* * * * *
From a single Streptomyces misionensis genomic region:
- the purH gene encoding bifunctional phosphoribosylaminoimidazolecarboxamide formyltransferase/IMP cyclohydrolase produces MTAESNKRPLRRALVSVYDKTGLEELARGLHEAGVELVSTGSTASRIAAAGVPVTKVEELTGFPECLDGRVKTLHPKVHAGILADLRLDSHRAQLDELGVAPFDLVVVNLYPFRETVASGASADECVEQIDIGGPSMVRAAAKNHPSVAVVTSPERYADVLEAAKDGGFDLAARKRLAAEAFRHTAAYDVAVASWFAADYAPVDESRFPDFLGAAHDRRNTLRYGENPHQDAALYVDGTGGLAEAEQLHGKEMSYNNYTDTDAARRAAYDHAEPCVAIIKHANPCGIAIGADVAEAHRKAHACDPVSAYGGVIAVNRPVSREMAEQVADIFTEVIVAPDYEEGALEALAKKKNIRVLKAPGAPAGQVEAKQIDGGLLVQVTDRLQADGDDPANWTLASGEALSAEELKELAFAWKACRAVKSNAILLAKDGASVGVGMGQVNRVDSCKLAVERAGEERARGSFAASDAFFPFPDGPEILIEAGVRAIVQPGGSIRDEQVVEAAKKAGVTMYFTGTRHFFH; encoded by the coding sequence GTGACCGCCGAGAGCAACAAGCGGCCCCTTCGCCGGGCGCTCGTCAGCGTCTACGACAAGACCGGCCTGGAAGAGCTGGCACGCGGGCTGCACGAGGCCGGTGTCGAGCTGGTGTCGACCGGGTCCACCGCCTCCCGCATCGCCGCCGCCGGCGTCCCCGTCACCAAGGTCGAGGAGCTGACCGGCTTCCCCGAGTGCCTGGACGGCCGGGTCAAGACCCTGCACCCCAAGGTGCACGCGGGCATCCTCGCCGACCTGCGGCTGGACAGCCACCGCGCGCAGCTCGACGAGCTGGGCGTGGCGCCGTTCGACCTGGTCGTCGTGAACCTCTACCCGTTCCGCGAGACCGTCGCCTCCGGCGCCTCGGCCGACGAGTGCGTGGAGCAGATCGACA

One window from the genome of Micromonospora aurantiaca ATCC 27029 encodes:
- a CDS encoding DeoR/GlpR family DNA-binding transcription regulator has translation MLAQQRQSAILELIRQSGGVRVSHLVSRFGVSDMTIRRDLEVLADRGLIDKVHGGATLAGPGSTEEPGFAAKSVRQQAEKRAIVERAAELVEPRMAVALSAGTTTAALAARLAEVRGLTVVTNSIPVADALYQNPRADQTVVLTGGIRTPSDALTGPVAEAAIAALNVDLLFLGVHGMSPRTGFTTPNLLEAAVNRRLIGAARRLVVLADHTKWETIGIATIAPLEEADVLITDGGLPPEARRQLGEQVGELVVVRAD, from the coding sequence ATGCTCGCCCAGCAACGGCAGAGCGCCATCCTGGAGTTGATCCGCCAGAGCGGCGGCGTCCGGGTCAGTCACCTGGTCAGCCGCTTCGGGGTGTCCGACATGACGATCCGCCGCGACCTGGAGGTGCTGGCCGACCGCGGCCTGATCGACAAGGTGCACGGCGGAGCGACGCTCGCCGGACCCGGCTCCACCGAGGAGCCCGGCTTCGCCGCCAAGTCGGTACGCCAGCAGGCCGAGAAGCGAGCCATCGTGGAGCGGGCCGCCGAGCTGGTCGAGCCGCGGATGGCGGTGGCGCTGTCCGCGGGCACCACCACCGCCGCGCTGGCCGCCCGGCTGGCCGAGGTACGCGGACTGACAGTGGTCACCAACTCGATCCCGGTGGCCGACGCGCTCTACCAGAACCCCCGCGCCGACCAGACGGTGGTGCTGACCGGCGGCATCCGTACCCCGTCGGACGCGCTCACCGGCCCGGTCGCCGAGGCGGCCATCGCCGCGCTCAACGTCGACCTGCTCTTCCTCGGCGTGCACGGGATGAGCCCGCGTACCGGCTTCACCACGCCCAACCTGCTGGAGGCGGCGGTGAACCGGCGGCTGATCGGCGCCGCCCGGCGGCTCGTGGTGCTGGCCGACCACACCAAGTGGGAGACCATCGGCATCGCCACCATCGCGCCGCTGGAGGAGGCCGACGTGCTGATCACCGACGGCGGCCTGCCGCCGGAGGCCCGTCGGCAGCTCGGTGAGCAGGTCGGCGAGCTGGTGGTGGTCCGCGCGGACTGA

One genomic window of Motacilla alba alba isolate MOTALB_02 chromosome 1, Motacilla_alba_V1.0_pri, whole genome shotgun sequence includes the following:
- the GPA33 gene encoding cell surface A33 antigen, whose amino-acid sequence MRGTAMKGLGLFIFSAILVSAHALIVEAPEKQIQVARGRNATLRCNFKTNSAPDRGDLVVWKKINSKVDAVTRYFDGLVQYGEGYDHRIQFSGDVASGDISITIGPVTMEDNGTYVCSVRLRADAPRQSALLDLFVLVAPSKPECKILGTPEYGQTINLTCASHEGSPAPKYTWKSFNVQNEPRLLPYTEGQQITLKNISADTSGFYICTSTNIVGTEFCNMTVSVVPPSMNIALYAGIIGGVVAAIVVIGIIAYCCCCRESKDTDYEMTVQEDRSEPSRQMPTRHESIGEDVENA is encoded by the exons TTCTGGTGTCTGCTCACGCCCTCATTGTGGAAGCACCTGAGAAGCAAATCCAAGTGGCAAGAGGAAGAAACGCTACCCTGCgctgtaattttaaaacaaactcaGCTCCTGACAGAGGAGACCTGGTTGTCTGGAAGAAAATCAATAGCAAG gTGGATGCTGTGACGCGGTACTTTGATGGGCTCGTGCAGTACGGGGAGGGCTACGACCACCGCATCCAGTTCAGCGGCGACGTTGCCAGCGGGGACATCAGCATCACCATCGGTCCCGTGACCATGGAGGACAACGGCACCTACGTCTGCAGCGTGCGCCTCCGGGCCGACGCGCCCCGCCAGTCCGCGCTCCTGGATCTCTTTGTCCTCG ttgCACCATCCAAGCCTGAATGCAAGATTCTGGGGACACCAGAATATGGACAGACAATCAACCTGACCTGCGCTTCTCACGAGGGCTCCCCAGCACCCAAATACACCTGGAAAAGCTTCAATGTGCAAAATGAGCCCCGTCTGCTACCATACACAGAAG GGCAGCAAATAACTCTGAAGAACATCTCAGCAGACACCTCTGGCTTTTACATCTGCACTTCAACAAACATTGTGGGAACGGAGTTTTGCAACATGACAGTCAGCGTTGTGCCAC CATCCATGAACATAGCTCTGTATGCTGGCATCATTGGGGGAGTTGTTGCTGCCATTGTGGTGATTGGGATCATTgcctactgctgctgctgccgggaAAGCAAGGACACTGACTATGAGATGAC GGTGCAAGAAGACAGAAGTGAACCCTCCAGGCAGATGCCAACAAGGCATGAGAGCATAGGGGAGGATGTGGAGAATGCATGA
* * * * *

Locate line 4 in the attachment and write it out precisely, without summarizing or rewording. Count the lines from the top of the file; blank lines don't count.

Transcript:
- a CDS encoding DeoR/GlpR family DNA-binding transcription regulator has translation MLAQQRQSAILELIRQSGGVRVSHLVSRFGVSDMTIRRDLEVLADRGLIDKVHGGATLAGPGSTEEPGFAAKSVRQQAEKRAIVERAAELVEPRMAVALSAGTTTAALAARLAEVRGLTVVTNSIPVADALYQNPRADQTVVLTGGIRTPSDALTGPVAEAAIAALNVDLLFLGVHGMSPRTGFTTPNLLEAAVNRRLIGAARRLVVLADHTKWETIGIATIAPLEEADVLITDGGLPPEARRQLGEQVGELVVVRAD, from the coding sequence ATGCTCGCCCAGCAACGGCAGAGCGCCATCCTGGAGTTGATCCGCCAGAGCGGCGGCGTCCGGGTCAGTCACCTGGTCAGCCGCTTCGGGGTGTCCGACATGACGATCCGCCGCGACCTGGAGGTGCTGGCCGACCGCGGCCTGATCGACAAGGTGCACGGCGGAGCGACGCTCGCCGGACCCGGCTCCACCGAGGAGCCCGGCTTCGCCGCCAAGTCGGTACGCCAGCAGGCCGAGAAGCGAGCCATCGTGGAGCGGGCCGCCGAGCTGGTCGAGCCGCGGATGGCGGTGGCGCTGTCCGCGGGCACCACCACCGCCGCGCTGGCCGCCCGGCTGGCCGAGGTACGCGGACTGACAGTGGTCACCAACTCGATCCCGGTGGCCGACGCGCTCTACCAGAACCCCCGCGCCGACCAGACGGTGGTGCTGACCGGCGGCATCCGTACCCCGTCGGACGCGCTCACCGGCCCGGTCGCCGAGGCGGCCATCGCCGCGCTCAACGTCGACCTGCTCTTCCTCGGCGTGCACGGGATGAGCCCGCGTACCGGCTTCACCACGCCCAACCTGCTGGAGGCGGCGGTGAACCGGCGGCTGATCGGCGCCGCCCGGCGGCTCGTGGTGCTGGCCGACCACACCAAGTGGGAGACCATCGGCATCGCCACCATCGCGCCGCTGGAGGAGGCCGACGTGCTGATCACCGACGGCGGCCTGCCGCCGGAGGCCCGTCGGCAGCTCGGTGAGCAGGTCGGCGAGCTGGTGGTGGTCCGCGCGGACTGA